A Southerner’s Movie Guide, Part V

Symbols Used

** Indicates one of the more than 100 most recommended films.  The order in which they appear does not reflect any ranking, only the convenience of discussion

(T)   Tolerable but not among the most highly recommended

(X)   Execrable.  Avoid at all costs

 7. The War for Southern Independence (continued):  The Good, the Bad, and the Ugly

**Searching for Lincoln

**Searching for Lincoln (2015) cannot be praised too highly.  It is a compendium of suppressed truth that the world has long been waiting for, skillfully produced and perfectly on target.   It takes as its mission the correction of the multiple falsehoods of “what everybody knows” about Honest Abe and his role in history. There is a temperate, pictorial, and hard-hitting review of the real as opposed to the fantasy Lincoln in such matters as race, slavery, the Constitution, economic motives, war on civilians, POWs, and much else.   Perhaps the greatest points of emphasis are two neglected truths:  1) Lincoln did not wage war to save the Union or the Constitution.  He waged war to preserve government power.   2) He is responsible for the dangerously unlimited regime under which we suffer today.  Until Americans understand that and free themselves from Lincoln worship we will continue in subjection.

**Searching for Lincoln is almost entirely a Northern production, created by Eugene and Dete McGowan. Well-known Southern defenders participated in the creation, including Professor Thomas DiLorenzo and the brave doyenne of Copperheads, Mrs. Valerie Protopapas of New York. The DVD and a downloadable version can be obtained at http://www.searchingforlincoln.com/.  Get a copy for your children and grandchildren and anyone else you know who is suffering through a current educational institution at any level. Perfect Christmas presents for friends and relatives.

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 It Could  have Been Worse Probably

 (T)Field of Lost Shoes (2015).  I have written a good bit about the treatment of the South in film. A new entry into that dubious field is the recent Field of Lost Shoes. It purports to tell the story of the Virginia Military Institute cadets who at great sacrifice participated in driving back the invading Yankee arsonists and vandals at the Battle of New Market in 1864.  It does enact this bit of history, sort of, after a fashion.

In 96 minutes, including a half hour of battle action, you will not be offended by even a faint glimpse of a (shudder!) Confederate flag.  (This horrid object is apparently now banned entirely from V.M.I., even in commemorations of New Market.)  The first 10 minutes are devoted to a slave auction in which brutal Southerners break up a family—quite unlikely in Lexington, Virginia, in 1864. We see a flashback of this as the cadets march toward battle, reminding us that, after all, they were fighting against noble opponents who wanted only to free the slaves.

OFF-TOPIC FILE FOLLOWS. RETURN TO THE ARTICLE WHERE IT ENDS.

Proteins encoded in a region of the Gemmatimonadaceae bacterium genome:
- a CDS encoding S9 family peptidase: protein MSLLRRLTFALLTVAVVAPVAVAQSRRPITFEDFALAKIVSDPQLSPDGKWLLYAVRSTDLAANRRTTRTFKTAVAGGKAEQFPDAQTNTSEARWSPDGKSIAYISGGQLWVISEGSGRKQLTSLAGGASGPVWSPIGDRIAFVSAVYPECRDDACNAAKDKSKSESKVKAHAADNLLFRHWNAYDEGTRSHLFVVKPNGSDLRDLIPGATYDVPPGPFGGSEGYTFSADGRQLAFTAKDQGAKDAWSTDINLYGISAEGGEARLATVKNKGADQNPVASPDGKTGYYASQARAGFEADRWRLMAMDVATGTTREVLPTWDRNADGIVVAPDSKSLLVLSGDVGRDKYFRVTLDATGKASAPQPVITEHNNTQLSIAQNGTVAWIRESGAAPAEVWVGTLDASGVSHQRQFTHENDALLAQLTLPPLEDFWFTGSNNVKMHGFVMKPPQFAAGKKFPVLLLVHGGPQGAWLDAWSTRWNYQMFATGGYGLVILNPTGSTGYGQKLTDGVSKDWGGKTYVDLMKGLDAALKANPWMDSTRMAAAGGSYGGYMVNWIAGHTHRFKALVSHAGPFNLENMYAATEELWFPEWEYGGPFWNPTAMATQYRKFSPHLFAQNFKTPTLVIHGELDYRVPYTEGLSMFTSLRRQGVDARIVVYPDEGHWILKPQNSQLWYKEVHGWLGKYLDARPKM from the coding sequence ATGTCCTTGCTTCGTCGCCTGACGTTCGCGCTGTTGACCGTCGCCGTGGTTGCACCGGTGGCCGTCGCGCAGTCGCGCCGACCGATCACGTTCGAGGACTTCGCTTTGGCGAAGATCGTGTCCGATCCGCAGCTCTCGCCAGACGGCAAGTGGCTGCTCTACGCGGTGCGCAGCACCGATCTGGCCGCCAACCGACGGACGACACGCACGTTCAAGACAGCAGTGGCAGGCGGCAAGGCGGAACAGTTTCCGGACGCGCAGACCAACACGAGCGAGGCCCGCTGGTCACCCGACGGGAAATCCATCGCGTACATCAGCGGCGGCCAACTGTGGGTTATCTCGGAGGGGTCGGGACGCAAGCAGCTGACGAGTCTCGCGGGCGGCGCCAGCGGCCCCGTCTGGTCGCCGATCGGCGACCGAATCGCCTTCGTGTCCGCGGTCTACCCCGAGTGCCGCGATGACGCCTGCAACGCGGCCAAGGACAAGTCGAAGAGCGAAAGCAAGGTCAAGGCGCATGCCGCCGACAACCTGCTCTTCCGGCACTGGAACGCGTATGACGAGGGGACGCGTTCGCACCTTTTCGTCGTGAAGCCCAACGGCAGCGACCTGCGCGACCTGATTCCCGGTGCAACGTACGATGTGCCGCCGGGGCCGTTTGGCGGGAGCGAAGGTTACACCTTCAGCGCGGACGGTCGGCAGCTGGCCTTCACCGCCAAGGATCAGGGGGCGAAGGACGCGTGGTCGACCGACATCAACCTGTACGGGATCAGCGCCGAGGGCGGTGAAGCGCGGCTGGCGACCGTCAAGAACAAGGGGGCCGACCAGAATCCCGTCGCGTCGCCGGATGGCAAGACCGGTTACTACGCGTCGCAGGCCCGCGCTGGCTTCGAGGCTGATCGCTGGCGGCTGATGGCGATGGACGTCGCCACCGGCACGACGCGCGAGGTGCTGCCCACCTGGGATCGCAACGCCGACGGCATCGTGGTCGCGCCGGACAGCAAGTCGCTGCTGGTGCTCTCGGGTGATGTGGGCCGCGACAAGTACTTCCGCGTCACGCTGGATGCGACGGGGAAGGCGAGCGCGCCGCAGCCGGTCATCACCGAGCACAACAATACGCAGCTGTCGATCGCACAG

At midpoint we have a severe beating given to an intelligent, kindly slave for something he did not do.  We see Lincoln morally offended that the Confederates are sending “boys to be massacred.”  But this is absurd.  There were plenty of soldiers in both armies as young as were the cadets. Besides, Lincoln inaugurated the bloodshed, although he doubtless did not anticipate the great volume that followed, and he could have avoided it or stopped it at any moment if he had been willing to give up the benefits the war brought to his political party and to Northern Big Money men. (At least in this one, Lincoln is correctly ugly, does not look like a movie star.)

The civilian population of Virginia seems to be fat and prosperous and suffering no privations in 1864 although their region had been repeatedly sacked and looted by Yankee soldiers.  V.M.I.’s first Jewish cadet, Moses Ezekiel, later to become one of America’s greatest sculptors, is portrayed as being doubtful about the Confederate cause. There is no evidence that he was ever anything other than a loyal Southerner.   I suppose it was thought that since he was Jewish he had to be a “Liberal.”

Grandmother always said that when you have to critisise you should add something nice if you can:  There is a good and sympathetic portrayal of John C. Breckinridge by the Brit actor Jason Isaacs.  The characters actually talk like Southerners and some of the time even act like Southerners.  The battle scene is vivid, although not very accurate, I think.

It could have been worse, I suppose, but with a little honesty it could have been much better.

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Here are some films that mainly concern the North, but are worthwhile because they have some realism in their treatment of the dangerous myth of the righteous Union cause.

**Gore Vidal’s Lincoln (1988).  Most film portrayals of Lincoln are hagiographic fantasies (the worst example being (X) Young Mr. Lincoln with Henry Fonda).  This presentation, though sympathetic, is realistic about the shrewd politician Lincoln (Sam Waterston).  It presents a fairly candid view of Lincoln’s character, of his unstable wife, his devious associates, his loser son Robert, and the seamier side of wartime Washington.

My take on Spielberg’s celebrated (X)Lincoln will appear in a later chapter.